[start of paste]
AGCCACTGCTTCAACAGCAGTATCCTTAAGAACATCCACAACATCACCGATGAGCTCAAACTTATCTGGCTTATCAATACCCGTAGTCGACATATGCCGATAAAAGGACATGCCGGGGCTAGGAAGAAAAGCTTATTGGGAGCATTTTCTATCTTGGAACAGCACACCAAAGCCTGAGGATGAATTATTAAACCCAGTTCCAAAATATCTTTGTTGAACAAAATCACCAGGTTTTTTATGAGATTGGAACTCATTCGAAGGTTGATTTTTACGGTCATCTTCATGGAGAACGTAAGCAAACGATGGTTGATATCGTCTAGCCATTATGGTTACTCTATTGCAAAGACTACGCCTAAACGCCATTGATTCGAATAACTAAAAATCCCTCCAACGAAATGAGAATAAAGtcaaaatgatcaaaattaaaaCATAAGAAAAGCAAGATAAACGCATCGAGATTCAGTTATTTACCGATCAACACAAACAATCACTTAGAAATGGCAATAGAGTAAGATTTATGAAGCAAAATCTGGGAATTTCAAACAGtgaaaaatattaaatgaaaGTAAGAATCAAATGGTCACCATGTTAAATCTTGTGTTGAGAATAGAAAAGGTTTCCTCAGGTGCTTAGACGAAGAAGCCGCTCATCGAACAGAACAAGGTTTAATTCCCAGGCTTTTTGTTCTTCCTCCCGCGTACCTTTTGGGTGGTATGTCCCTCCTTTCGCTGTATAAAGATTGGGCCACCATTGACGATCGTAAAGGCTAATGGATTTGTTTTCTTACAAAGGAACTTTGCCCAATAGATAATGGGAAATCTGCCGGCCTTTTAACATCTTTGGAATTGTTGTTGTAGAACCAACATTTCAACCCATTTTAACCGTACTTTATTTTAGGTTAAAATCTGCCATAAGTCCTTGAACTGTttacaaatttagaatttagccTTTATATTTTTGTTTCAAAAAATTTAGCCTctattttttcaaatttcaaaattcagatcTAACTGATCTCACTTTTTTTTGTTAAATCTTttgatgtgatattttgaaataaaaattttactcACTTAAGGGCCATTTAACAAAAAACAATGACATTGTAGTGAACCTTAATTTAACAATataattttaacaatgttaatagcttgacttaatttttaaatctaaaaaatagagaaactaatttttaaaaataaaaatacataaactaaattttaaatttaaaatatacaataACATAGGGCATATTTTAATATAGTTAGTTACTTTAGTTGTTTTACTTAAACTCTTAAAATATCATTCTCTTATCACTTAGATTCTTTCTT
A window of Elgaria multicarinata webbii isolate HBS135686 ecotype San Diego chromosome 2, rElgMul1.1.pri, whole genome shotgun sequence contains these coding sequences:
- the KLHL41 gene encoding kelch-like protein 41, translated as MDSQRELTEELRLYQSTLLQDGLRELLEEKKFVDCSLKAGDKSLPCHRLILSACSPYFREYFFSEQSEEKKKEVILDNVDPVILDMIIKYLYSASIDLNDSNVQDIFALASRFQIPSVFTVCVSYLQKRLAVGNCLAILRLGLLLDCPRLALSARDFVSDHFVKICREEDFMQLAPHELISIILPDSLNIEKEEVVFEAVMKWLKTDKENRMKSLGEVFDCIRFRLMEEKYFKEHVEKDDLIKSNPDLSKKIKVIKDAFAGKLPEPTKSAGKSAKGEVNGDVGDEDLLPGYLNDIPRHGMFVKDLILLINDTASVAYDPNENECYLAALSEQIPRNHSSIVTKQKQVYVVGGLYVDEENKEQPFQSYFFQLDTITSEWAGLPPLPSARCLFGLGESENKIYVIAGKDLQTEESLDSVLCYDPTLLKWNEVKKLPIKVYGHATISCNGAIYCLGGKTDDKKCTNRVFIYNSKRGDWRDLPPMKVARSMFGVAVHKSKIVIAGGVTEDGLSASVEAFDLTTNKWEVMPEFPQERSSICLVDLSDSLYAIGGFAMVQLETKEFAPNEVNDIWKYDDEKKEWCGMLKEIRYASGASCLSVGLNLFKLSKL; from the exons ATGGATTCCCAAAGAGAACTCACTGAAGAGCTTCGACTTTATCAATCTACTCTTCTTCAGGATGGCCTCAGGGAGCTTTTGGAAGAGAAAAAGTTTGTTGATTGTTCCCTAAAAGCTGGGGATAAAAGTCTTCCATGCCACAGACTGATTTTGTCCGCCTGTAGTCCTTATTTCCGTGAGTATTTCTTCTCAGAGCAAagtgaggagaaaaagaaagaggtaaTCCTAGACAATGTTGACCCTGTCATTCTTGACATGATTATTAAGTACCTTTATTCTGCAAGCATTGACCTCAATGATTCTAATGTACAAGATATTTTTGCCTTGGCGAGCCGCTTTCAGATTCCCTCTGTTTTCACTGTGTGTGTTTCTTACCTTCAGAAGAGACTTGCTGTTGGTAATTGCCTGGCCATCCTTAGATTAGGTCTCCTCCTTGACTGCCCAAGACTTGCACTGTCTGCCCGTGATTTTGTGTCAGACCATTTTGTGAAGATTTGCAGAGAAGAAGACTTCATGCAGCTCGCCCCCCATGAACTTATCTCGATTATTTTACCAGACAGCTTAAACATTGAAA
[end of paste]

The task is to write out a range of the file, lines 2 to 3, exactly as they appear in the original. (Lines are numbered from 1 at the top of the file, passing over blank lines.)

A window of Elgaria multicarinata webbii isolate HBS135686 ecotype San Diego chromosome 2, rElgMul1.1.pri, whole genome shotgun sequence contains these coding sequences:
- the KLHL41 gene encoding kelch-like protein 41, translated as MDSQRELTEELRLYQSTLLQDGLRELLEEKKFVDCSLKAGDKSLPCHRLILSACSPYFREYFFSEQSEEKKKEVILDNVDPVILDMIIKYLYSASIDLNDSNVQDIFALASRFQIPSVFTVCVSYLQKRLAVGNCLAILRLGLLLDCPRLALSARDFVSDHFVKICREEDFMQLAPHELISIILPDSLNIEKEEVVFEAVMKWLKTDKENRMKSLGEVFDCIRFRLMEEKYFKEHVEKDDLIKSNPDLSKKIKVIKDAFAGKLPEPTKSAGKSAKGEVNGDVGDEDLLPGYLNDIPRHGMFVKDLILLINDTASVAYDPNENECYLAALSEQIPRNHSSIVTKQKQVYVVGGLYVDEENKEQPFQSYFFQLDTITSEWAGLPPLPSARCLFGLGESENKIYVIAGKDLQTEESLDSVLCYDPTLLKWNEVKKLPIKVYGHATISCNGAIYCLGGKTDDKKCTNRVFIYNSKRGDWRDLPPMKVARSMFGVAVHKSKIVIAGGVTEDGLSASVEAFDLTTNKWEVMPEFPQERSSICLVDLSDSLYAIGGFAMVQLETKEFAPNEVNDIWKYDDEKKEWCGMLKEIRYASGASCLSVGLNLFKLSKL; from the exons ATGGATTCCCAAAGAGAACTCACTGAAGAGCTTCGACTTTATCAATCTACTCTTCTTCAGGATGGCCTCAGGGAGCTTTTGGAAGAGAAAAAGTTTGTTGATTGTTCCCTAAAAGCTGGGGATAAAAGTCTTCCATGCCACAGACTGATTTTGTCCGCCTGTAGTCCTTATTTCCGTGAGTATTTCTTCTCAGAGCAAagtgaggagaaaaagaaagaggtaaTCCTAGACAATGTTGACCCTGTCATTCTTGACATGATTATTAAGTACCTTTATTCTGCAAGCATTGACCTCAATGATTCTAATGTACAAGATATTTTTGCCTTGGCGAGCCGCTTTCAGATTCCCTCTGTTTTCACTGTGTGTGTTTCTTACCTTCAGAAGAGACTTGCTGTTGGTAATTGCCTGGCCATCCTTAGATTAGGTCTCCTCCTTGACTGCCCAAGACTTGCACTGTCTGCCCGTGATTTTGTGTCAGACCATTTTGTGAAGATTTGCAGAGAAGAAGACTTCATGCAGCTCGCCCCCCATGAACTTATCTCGATTATTTTACCAGACAGCTTAAACATTGAAA